When a politician says there is nothing to worry about, you’ll forgive me if I wonder what it is they are trying to hide or sneak past us when our guard is down. What exactly is it they are trying to foist on us after lulling us in to a false sense of security?
Chilton Woods has reared its ugly head again in the last few days with the news that, because the original proposal for 1,050 houses has stalled for want of a developer, the county council has decided to throw in the possibility of an extra 200 houses in the hope of making the plan more attractive for a builder.
One of our local county councillors is reported as saying people should not be alarmed at the proposal, that it’s designed to give the scheme more flexibility, and that this number of extra homes may not be built.
This is one of those “move along there, nothing to see here” moments, and I can’t say I’m reassured by the suggestion that there is no need to panic.
If the extra houses are unlikely to be built, just why is the council throwing them into the mix?
And if the footprint of the original development will not be exceeded, the possibility of the density of housing being increased by almost 20 per cent really should be cause for alarm.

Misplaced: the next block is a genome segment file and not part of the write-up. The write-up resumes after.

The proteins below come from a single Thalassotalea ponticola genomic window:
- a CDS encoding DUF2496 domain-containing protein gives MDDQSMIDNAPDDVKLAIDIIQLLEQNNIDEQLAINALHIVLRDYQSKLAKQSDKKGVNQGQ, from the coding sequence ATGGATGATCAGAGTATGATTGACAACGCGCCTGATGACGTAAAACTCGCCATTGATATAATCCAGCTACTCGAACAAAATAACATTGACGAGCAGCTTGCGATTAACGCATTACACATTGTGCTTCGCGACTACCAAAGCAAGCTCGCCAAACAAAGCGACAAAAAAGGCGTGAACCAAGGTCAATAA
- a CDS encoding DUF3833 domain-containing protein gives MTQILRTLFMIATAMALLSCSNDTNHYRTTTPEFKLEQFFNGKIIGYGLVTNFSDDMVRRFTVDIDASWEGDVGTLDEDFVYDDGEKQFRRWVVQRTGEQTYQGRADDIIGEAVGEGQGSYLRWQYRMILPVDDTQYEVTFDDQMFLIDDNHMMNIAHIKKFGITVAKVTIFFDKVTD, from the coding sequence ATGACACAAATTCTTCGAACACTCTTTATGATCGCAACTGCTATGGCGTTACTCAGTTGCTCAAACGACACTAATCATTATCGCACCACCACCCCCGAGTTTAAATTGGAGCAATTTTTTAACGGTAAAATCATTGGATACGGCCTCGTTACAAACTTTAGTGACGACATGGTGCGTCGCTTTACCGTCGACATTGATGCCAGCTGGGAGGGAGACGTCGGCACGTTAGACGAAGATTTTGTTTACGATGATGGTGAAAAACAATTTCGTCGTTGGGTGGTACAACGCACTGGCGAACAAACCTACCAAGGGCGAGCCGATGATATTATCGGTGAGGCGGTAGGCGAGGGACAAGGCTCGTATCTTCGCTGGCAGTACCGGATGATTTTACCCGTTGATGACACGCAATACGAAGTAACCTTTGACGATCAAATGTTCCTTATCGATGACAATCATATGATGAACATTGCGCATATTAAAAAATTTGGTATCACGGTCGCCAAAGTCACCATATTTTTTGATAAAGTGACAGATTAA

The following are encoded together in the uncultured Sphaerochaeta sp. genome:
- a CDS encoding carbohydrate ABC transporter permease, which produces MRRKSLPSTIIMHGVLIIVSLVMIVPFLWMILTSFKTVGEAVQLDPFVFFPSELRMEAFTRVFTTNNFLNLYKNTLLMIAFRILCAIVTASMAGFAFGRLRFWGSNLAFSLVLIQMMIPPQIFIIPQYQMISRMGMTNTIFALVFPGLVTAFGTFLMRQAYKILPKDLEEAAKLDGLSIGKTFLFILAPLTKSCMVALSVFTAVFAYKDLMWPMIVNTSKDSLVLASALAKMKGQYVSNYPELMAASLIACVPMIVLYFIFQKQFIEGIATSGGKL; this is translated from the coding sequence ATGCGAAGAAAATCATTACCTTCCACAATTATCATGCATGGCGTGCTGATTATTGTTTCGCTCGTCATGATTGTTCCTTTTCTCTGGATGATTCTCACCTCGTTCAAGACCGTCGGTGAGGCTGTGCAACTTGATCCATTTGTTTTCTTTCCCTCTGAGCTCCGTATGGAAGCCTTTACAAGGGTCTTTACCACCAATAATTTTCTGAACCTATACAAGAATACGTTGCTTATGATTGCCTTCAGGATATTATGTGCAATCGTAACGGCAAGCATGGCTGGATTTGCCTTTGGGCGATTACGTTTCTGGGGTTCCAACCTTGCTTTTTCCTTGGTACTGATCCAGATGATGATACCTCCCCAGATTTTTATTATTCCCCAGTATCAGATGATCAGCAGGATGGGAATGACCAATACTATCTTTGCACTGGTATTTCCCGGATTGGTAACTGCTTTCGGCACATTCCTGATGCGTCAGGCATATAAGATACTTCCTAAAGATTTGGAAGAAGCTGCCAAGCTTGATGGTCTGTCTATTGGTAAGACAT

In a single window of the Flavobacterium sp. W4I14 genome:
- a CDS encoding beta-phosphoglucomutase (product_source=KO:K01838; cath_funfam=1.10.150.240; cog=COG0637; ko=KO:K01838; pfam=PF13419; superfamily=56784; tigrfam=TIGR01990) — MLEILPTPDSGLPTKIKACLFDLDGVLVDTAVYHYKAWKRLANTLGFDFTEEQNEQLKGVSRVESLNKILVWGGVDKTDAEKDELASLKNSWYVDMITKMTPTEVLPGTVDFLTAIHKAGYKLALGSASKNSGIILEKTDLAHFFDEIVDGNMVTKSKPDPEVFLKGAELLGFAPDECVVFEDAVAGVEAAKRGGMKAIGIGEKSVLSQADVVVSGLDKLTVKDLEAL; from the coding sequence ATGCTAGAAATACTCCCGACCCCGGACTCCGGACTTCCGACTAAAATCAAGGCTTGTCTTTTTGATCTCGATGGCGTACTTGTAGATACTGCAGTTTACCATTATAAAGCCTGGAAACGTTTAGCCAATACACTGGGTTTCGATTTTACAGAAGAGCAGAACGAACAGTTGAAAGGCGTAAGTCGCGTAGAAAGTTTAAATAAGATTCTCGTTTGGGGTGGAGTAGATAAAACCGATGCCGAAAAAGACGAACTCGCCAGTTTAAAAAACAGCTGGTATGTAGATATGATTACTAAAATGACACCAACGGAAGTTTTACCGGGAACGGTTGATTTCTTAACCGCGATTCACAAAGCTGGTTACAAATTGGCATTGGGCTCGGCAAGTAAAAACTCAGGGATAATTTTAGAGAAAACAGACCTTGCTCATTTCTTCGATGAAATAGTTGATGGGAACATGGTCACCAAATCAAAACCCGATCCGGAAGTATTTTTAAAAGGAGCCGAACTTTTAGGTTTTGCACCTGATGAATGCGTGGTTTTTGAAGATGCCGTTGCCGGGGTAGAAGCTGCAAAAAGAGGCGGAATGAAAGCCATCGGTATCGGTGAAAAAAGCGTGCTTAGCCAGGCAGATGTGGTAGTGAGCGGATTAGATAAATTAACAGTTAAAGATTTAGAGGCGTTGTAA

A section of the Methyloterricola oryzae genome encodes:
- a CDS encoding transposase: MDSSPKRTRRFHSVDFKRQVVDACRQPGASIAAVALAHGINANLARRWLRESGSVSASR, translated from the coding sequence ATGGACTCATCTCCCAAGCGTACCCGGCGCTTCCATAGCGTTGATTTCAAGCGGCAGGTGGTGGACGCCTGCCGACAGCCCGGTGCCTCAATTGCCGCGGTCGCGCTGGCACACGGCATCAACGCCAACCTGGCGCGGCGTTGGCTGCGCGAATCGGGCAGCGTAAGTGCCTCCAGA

We should not be cramming more and more smaller houses on to overcrowded parcels of land.
The National Association of Local Councils has advised 8,500 parish councils to adopt a new media policy which bars councillors from speaking to journalists without written consent.
Journalists should approach the parish clerk first, then the council will discuss whether someone should speak to their local paper/radio/blogger.
I’m being restrained here when I say that’s a tricky one for some of us. I no longer have a full-time day job, but even us retired journalists still do some media work occasionally.
As I’m also a parish councillor, does this mean I now have to ask our parish clerk if I can talk to myself?
Or should we just tell NALC what they can do with their obviously well thought out advice?
There is a delicious irony here in that Communities secretary Eric Pickles – the man behind government moves to stop local councils arguing that Whitehall grant reductions are at the root of cuts to services – has condemned NALC, describing the move as “Stalinist”. Freedom of speech, he says, is a vital part of local democracy. Well, when it suits, I guess.
A fashion warehouse went up in flames a few days ago, and a report in my national paper said that the blaze had “affected four stories”.
Now if it had been a book warehouse, I think there might have been some excuse for a possible tongue-in-cheek spelling.
Almost as bad was a local newspaper website which was plugging the stories “in this week’s paper”.
The main one was headlined “Friends in running for converted award”. I never did check it out, so I don’t know whether it was about rugby or house improvements.